- US Bank FlexPerks Gold – $85 (posted 4/3)
- Wells Fargo Propel World – $175 (posted 3/31)
American Express Hilton Honors Ascend Credit Card
I’ve only had this credit card since January, before then, it was a Citi Hilton Honors Reserve Credit Card. I received the annual free weekend night certificate for spending $10,000 on the credit card when it was a Citi credit card. MSing on the Citi credit card was much easier than MSing on the new AMEX credit card. I also dropped from a Hilton Honors Diamond Elite Member on April 2 when the new Hilton Honors program changes went live, which was terrible timing since I checked into the Hilton Garden Inn on Kauai on April 2 as a Hilton Honors Gold Elite Member. Should I pay $95 to keep this credit card? Having this credit card gives you Hilton Honors Gold Elite Status, but I can already get that for free with my American Express Platinum Business Charge Card. I don’t pay for Hilton stays very often, so if I no longer had this credit card, I would miss out on earning extra bonus points for Hilton stays.
I have had my eyes on the new American Express Hilton Honors Aspire Credit Card that comes with 100,000 Hilton points, Hilton Honors Diamond Elite Status, a free weekend night certificate, and $250 Hilton resort credit. The $450 annual fee is steep, but I think the card is wroth it for the first year. I have a credit card App-O-Rama coming up, so I plan on applying for the new American Express Hilton Honors Aspire Credit Card. If I do not get instantly approved, I plan on calling American Express and asking them to move my credit line from the American Express Hilton Honors Ascend Credit Card to the new card. If that is not possible, I will downgrade to the no annual fee American Express Hilton Honors Credit Card and use that card for the occasional AMEX Offer.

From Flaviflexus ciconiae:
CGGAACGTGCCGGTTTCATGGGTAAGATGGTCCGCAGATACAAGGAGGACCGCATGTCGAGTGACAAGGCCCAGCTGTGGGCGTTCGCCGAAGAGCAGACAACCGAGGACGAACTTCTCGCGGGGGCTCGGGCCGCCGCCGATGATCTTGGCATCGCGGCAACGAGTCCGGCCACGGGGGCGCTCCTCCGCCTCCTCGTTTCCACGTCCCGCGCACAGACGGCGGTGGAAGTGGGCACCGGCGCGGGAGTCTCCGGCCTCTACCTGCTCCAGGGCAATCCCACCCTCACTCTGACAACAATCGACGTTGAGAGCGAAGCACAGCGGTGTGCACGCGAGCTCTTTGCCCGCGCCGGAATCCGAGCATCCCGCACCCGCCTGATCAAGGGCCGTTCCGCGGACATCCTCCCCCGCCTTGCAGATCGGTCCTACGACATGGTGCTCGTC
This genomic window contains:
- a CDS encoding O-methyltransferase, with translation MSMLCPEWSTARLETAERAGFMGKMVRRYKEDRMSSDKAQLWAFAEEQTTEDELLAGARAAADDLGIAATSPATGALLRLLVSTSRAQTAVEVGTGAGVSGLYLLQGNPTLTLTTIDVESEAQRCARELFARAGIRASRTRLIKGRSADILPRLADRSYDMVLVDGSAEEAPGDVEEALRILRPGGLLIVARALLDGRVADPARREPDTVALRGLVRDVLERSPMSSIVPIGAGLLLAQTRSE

Decision: American Express Hilton Honors Ascend Credit Card will be a sacrificial lamb when I apply for the American Express Hilton Honors Aspire Credit Card. Plan B is to downgrade to the no annual fee American Express Hilton Honors Credit Card.
Hilton Honors program updates went live last week. They say, as you can see from this email, that the new program elements and perks are based on feedback and will give Hilton travelers more of what they want. Maybe, maybe not. I don’t have any Hilton stays booked right now and Hilton is only my third most used hotel chain, but I am a Hilton Gold Elite Member, and I do have a stash of Hilton Honors points which I intend to keep from expiring, so I figured I should take a look at these changes.
Changes like these usually reward the more loyal customers who stay more often and spend more money. If you’re an infrequent customer and spend less with Hilton, you’ll receive even less in the way of benefits. I fall into the second category. Hilton’s confusing award chart as well as its point award devaluations have kept me away from the program these past few years. Hilton Diamond Elite Members likely see some of these changes as positive, though I get the sense more and more travelers are looking closely at Marriott/SPG since the merger.